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Shortly after checking into the Mai Chau Nature Lodge our tour group guide Minh had us test some rental bicycles for size. Mine fit perfectly and soon we were off on the winding roads shared only by a few motorbikes. Pedaling beside rice paddies, we watched women up to their knees in mud tending their precious crops. Zigzagging through small villages, we peeked under the stilt houses and in yards to see water buffalos, chickens, ducks and pigs.

Colorful cloth, skirts and bags were on display outside numerous shops and I stopped to ask for prices, picking up some hand woven scarves that would thrill my friends at home. The shop keeper told me most families own a loom and that some designs, such as the intricate White Thai wedding blankets can take a month or more to make. I was intrigued with one vendor who whittled miniature stilt houses as well as the many stands that offered large ceramic urns of a beverage the region is famous for — sticky rice wine called ruou de in Vietnamese. I didn’t try any since the jars were large and sealed. Plus, they were far too large for one person.

Later that night, after a delicious dinner of pork sausage wrapped in pomelo leaves, chicken cooked with bamboo shoots and grilled river fish, our group huddled around a small platform built into the side of a rock near our lodge. “You’re in for a treat,” Minh promised. Suddenly the stage was filled with gloriously costumed White Thai women, waving fans and singing in high clear voices. They swirled and sang and a narrator gave us some background on the stories behind the dances. Known as xoe dances, they depicted aspects of the hill tribe’s daily life including harvest time and courtship.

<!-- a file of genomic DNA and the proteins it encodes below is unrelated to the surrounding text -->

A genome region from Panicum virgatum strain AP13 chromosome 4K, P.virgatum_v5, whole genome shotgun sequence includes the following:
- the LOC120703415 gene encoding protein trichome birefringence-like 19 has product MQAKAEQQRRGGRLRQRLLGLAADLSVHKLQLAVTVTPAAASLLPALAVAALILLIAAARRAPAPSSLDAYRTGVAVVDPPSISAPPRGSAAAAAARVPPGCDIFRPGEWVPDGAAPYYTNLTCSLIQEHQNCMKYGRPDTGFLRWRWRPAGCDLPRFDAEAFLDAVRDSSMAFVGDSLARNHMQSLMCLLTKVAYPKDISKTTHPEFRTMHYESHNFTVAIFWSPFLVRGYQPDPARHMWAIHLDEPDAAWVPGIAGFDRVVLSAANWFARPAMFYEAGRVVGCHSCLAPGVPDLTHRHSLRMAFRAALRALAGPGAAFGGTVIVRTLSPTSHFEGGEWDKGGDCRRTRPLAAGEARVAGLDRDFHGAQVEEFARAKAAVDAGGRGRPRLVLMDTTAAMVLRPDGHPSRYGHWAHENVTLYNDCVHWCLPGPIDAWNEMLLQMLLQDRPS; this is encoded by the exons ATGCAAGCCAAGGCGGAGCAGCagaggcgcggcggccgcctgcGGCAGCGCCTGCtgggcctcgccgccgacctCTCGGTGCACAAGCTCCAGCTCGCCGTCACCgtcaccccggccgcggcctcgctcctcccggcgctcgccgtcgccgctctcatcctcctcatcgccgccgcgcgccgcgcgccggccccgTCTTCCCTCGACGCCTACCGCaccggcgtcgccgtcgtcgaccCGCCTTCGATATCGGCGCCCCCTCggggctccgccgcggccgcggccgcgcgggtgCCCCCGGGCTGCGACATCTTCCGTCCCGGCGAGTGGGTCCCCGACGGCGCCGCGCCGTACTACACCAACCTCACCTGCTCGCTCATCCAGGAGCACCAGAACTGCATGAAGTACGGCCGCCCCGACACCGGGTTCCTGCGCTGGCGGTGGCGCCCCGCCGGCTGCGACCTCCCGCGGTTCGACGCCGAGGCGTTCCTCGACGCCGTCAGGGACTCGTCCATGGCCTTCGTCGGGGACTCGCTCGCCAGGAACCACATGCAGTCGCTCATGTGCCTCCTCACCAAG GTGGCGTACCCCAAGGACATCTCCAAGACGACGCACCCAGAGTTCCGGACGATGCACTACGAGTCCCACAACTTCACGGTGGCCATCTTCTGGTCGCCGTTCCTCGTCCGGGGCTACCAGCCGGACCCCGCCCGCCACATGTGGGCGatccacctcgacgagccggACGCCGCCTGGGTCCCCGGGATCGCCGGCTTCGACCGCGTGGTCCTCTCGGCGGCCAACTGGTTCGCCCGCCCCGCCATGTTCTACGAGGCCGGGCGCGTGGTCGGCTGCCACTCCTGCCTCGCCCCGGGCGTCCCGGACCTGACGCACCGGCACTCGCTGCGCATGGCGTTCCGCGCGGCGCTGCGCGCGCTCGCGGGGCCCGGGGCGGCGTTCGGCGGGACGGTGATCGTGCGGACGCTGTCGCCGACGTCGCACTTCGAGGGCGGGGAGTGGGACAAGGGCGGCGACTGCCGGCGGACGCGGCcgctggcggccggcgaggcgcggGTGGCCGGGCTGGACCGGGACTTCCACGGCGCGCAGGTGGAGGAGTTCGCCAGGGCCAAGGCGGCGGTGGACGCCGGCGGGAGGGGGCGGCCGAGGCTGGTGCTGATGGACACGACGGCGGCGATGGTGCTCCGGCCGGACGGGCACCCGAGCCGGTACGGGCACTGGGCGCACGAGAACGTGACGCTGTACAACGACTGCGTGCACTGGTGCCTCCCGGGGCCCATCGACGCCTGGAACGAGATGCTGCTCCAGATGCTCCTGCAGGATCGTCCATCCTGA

The next day, after more cycling, hiking and shopping, we had another surprise. Minh led us back to the stage. “Are you thirsty?” he asked. An urn of sticky rice was brought out and long bamboo straws were handed round. “Drink up!” said Minh. The only drink I’ve shared with someone was a soda. I was a little hesitant, but figured I might not have this chance again. Plus, I didn’t want to offend my host and the alcohol would kill any germs. I sipped and found the wine was delicious, very light and sweet. Even the kids were allowed a small drink.

Mai Chau is a delightful place to quench your thirst, commune with nature and get acquainted with the traditions of the local hill-dwelling people. It’s also a great spot to relax and be mindful of life’s little pleasures. For anybody who yearns to get away from the hustle and bustle of big city life, this place is a real treasure.

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Maureen LittleJohn

Maureen Littlejohn is Culture Magazin’s executive editor. She is a Canadian award-winning journalist who has practiced her craft around the world including in the United States, Africa and Vietnam. Currently based in Toronto, she has a keen eye for detail and has a deep appreciation for the “East Meets West” approach of Culture Magazin. Travel is her passion and she is happy to be able to share her adventures on a regular basis with the magazine’s readers.